Despite the apparent intractable contradictions between indigenous and orthodox medical practices, attempts have been made to unite the two systems under the rubric of alternative and complementary medicine. The hybrid medical system is said to be used successfully in China, India, and Cuba, and has been endorsed by the WHO, but its implementation is still lagging far behind in many African countries.

To dispel mistrust between the two groups, it is important to understand and appreciate that everything is a process. Modern medicine did not just suddenly happen. It evolved from the basic to the more advanced levels in all human societies. The speed at which it evolves varies depending on multiple factors including geographical locations, availability of resources, intergroup interactions, luck, etc. Before modern medicine was developed, all human societies had to use whatever they could to manage illnesses. Gradually, some societies gained more knowledge about diseases as well as the medicine they used. From this perspective, it is not appropriate to view traditional and modern medical practices as mutually exclusive entities. Rather, they should be seen as part of the same process but are at different stages of evolution.

 In his article in this issue of Nile Journal, Johnathan Powers predicts that in the year 2250, the poverty and underdevelopment of Africa will be a thing of the past. The question is whether today’s Africa is on a trajectory which will make the present situation a thing of the past. What will trigger such a monumental transformation?

Some people think that COVID-19 is such a trigger, but Africa was already on the march. Way back in 2009, the African Union (AU) adopted a comprehensive vision for the future, named Agenda 2063, a blueprint for transforming Africa into a continent free of poverty, diseases, and wars. The implementation of the agenda is underpinned by development of science, technology, and innovation on the continent. Of course, 2063 is just a stage in a long process which will most likely extend up to 2250 or beyond.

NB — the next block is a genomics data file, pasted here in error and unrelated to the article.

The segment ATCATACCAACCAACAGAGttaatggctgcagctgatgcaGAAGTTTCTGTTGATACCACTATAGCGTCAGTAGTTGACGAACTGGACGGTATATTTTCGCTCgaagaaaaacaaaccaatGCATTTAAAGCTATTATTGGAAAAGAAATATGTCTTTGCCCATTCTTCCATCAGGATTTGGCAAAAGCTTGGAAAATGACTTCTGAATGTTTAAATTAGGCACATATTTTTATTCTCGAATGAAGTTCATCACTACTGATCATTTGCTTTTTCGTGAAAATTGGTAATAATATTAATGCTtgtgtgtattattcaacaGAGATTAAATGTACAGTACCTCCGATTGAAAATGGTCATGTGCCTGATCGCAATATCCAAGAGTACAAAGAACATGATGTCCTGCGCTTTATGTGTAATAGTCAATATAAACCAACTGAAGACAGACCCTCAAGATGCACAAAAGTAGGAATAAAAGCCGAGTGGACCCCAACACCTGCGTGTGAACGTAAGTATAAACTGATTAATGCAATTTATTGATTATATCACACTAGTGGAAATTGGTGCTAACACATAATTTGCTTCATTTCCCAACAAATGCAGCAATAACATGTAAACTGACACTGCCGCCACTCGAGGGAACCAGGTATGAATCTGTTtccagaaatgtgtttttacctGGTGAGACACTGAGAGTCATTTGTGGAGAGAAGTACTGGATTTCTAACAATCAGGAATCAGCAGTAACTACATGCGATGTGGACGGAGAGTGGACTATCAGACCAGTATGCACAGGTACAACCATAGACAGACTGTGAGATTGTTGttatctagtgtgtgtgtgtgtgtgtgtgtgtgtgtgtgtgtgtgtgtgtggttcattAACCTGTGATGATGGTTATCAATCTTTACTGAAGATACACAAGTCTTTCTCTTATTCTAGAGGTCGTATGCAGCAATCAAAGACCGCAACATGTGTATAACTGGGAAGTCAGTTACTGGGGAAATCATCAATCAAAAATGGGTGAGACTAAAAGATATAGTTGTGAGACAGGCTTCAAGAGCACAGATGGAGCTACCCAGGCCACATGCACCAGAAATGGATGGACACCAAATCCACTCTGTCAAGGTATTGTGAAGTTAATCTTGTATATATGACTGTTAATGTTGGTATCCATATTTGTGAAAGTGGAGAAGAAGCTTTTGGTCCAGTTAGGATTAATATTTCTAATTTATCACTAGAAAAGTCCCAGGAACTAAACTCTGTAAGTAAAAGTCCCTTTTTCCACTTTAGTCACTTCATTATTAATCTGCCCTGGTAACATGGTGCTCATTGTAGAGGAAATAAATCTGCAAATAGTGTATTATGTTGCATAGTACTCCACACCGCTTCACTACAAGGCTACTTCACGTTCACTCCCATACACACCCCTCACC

Among other things, to implement Agenda 2063, the AU established Africa Centers for Disease Control and Prevention (Africa CDC) in 2006 to enhance the continent’s capacity (health infrastructure, human resources, disease surveillance, laboratory diagnostics and preparedness) for rapid response to health emergencies and disasters. Africa CDC has four regional centers located at Libreville (Gabon), Nairobi (Kenya), Cairo (Egypt), Lusaka (Zambia) and Abuja (Nigeria).

Apart from the continental action, individual countries have programs to meet their own specific goals. For example, Uganda and Ethiopia (see the article by Mekdelawit)  are building hydropower dams to meet their power needs. Many countries are developing their medical research institutions. Examples include the Kenya Medical Research Institute (KEMRI), the Ghanaian Center for Plant Medicine Research (CPMR), the Ugandan Natural Chemotherapeutics Research Institute (NCRI), the Nigerian Africa Center for Excellence for Drug Research, Herbal Medicine Development and Regulatory Science (ACEDHARS), the South African Herbal Science and Medicine Institute (SAHSMI), and many others.

African Traditional COVID-19 MedicinesIt is said that necessity is the mother of invention. Africa’s medical deficiencies during this pandemic have forced Africans to turn their energy to modernizing their indigenous medicines for managing COVID-19 and other illnesses. To that effect, various African countries have approved herbal drugs for clinical trials. Early this year, the Nigerian National Agency for Food Drug Administration and Control (NAFDAC) has line up 14 herbal drugs for clinical trials, Ghana approved 33 herbal medicines for investigation, South Africa, Zimbabwe, etc. are doing similar studies. In the meantime, innovators in some of the countries have unveiled several COVID-19 treatment products: Covid Organics from Madagascar, COVIDEX from Mbarara University and COVLYCES from Gulu University, both are in Uganda. Though the herbal drugs have not yet gone through rigorous scientific studies, they represent a good start. In any case, what matters most is whether they work or not. Then the next step is to acquire the necessary science-based evidence to convince people that they are of good quality, are safe, and efficacious. Hopefully, these baby steps will turn into giant leaps towards strengthening the fragile medical services in Africa.